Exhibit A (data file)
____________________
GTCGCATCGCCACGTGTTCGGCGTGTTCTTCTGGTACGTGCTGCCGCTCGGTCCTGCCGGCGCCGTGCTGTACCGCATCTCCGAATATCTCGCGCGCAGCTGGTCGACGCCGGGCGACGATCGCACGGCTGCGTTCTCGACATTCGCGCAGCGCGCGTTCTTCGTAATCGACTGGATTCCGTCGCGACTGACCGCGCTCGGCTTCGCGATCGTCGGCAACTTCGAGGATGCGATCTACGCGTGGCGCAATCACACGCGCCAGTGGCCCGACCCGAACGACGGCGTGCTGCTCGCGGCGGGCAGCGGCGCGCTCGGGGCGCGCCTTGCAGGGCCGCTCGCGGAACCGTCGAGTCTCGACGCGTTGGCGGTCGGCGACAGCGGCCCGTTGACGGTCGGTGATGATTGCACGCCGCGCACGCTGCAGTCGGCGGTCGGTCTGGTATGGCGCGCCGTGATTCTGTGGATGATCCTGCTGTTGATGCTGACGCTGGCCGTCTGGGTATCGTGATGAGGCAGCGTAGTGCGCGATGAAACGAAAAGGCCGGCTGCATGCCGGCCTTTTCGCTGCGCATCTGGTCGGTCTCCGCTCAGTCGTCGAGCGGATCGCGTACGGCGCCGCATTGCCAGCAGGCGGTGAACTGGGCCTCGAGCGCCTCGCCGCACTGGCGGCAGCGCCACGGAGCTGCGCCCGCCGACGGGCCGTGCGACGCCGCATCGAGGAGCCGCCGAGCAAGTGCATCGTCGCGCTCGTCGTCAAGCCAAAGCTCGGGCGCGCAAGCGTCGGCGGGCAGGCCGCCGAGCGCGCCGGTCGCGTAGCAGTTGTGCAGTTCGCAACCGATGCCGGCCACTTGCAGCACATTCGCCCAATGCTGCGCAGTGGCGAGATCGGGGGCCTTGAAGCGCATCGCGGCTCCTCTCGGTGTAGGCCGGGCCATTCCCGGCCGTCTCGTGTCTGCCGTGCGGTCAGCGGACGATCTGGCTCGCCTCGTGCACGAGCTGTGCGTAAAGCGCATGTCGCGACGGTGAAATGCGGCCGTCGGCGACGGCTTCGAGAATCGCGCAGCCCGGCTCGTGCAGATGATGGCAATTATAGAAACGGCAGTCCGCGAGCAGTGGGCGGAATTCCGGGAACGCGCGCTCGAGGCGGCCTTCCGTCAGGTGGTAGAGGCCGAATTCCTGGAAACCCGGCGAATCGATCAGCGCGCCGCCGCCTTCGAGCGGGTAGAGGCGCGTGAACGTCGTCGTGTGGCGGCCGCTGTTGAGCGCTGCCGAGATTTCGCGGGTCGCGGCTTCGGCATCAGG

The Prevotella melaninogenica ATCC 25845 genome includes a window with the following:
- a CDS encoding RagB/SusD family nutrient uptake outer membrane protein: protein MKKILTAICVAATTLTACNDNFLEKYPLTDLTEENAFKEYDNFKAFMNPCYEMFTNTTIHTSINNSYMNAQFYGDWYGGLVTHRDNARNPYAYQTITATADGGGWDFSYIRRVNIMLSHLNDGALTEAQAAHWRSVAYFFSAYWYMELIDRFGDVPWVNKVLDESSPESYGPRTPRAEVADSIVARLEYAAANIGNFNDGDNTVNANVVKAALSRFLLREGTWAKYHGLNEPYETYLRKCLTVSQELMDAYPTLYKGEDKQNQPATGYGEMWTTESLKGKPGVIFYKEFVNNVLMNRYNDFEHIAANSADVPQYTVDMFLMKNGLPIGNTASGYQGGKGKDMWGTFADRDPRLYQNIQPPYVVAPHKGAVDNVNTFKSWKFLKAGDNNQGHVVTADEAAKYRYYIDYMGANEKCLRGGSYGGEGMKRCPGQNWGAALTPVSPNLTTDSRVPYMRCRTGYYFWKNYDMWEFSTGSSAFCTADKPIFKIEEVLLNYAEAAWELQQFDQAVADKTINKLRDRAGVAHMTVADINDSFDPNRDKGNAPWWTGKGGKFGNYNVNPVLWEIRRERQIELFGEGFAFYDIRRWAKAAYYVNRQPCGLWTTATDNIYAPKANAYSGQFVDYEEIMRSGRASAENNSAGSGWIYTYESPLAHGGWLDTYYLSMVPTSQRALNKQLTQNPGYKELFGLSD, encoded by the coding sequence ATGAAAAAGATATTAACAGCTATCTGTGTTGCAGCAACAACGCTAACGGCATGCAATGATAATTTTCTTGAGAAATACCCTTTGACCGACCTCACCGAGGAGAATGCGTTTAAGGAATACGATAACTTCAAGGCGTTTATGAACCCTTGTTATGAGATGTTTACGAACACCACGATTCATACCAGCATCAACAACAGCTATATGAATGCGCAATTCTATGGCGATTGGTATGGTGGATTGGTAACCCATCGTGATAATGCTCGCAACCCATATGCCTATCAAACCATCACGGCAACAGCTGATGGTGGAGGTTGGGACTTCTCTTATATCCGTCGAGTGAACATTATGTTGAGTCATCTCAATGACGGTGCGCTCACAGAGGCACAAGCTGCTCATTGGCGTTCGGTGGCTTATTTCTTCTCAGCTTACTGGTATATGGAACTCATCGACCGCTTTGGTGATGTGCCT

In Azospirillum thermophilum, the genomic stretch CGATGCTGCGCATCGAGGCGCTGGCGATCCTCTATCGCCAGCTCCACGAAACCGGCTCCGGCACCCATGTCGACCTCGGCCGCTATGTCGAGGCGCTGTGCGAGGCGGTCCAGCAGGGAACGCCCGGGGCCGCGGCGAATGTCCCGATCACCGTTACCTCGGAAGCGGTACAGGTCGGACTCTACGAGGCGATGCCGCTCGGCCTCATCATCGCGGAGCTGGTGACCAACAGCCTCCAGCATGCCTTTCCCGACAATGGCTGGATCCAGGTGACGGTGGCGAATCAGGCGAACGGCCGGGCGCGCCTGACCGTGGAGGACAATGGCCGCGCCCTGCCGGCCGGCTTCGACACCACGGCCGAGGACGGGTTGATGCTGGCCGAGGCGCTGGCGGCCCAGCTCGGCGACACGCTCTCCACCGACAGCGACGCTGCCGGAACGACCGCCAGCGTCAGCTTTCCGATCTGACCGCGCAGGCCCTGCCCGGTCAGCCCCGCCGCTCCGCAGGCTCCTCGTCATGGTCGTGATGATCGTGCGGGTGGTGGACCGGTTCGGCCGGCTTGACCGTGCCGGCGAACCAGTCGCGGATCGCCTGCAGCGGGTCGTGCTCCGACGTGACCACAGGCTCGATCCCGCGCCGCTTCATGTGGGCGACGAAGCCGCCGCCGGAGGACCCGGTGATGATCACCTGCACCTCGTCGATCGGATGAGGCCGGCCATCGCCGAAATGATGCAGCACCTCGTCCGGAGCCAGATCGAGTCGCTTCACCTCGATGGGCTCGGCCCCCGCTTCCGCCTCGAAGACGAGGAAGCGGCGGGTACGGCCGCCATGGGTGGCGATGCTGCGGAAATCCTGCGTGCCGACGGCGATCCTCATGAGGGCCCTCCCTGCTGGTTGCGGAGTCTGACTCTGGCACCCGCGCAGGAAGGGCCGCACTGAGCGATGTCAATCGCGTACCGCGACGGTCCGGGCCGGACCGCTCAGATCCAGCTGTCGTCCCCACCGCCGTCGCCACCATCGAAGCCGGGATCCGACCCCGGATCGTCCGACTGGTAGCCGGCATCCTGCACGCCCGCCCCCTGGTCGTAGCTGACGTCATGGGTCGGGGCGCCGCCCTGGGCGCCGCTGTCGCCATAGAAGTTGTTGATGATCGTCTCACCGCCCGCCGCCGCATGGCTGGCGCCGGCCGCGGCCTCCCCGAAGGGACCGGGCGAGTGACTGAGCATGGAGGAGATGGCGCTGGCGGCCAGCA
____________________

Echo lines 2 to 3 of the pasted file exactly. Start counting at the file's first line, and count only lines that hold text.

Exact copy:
The Prevotella melaninogenica ATCC 25845 genome includes a window with the following:
- a CDS encoding RagB/SusD family nutrient uptake outer membrane protein: protein MKKILTAICVAATTLTACNDNFLEKYPLTDLTEENAFKEYDNFKAFMNPCYEMFTNTTIHTSINNSYMNAQFYGDWYGGLVTHRDNARNPYAYQTITATADGGGWDFSYIRRVNIMLSHLNDGALTEAQAAHWRSVAYFFSAYWYMELIDRFGDVPWVNKVLDESSPESYGPRTPRAEVADSIVARLEYAAANIGNFNDGDNTVNANVVKAALSRFLLREGTWAKYHGLNEPYETYLRKCLTVSQELMDAYPTLYKGEDKQNQPATGYGEMWTTESLKGKPGVIFYKEFVNNVLMNRYNDFEHIAANSADVPQYTVDMFLMKNGLPIGNTASGYQGGKGKDMWGTFADRDPRLYQNIQPPYVVAPHKGAVDNVNTFKSWKFLKAGDNNQGHVVTADEAAKYRYYIDYMGANEKCLRGGSYGGEGMKRCPGQNWGAALTPVSPNLTTDSRVPYMRCRTGYYFWKNYDMWEFSTGSSAFCTADKPIFKIEEVLLNYAEAAWELQQFDQAVADKTINKLRDRAGVAHMTVADINDSFDPNRDKGNAPWWTGKGGKFGNYNVNPVLWEIRRERQIELFGEGFAFYDIRRWAKAAYYVNRQPCGLWTTATDNIYAPKANAYSGQFVDYEEIMRSGRASAENNSAGSGWIYTYESPLAHGGWLDTYYLSMVPTSQRALNKQLTQNPGYKELFGLSD, encoded by the coding sequence ATGAAAAAGATATTAACAGCTATCTGTGTTGCAGCAACAACGCTAACGGCATGCAATGATAATTTTCTTGAGAAATACCCTTTGACCGACCTCACCGAGGAGAATGCGTTTAAGGAATACGATAACTTCAAGGCGTTTATGAACCCTTGTTATGAGATGTTTACGAACACCACGATTCATACCAGCATCAACAACAGCTATATGAATGCGCAATTCTATGGCGATTGGTATGGTGGATTGGTAACCCATCGTGATAATGCTCGCAACCCATATGCCTATCAAACCATCACGGCAACAGCTGATGGTGGAGGTTGGGACTTCTCTTATATCCGTCGAGTGAACATTATGTTGAGTCATCTCAATGACGGTGCGCTCACAGAGGCACAAGCTGCTCATTGGCGTTCGGTGGCTTATTTCTTCTCAGCTTACTGGTATATGGAACTCATCGACCGCTTTGGTGATGTGCCT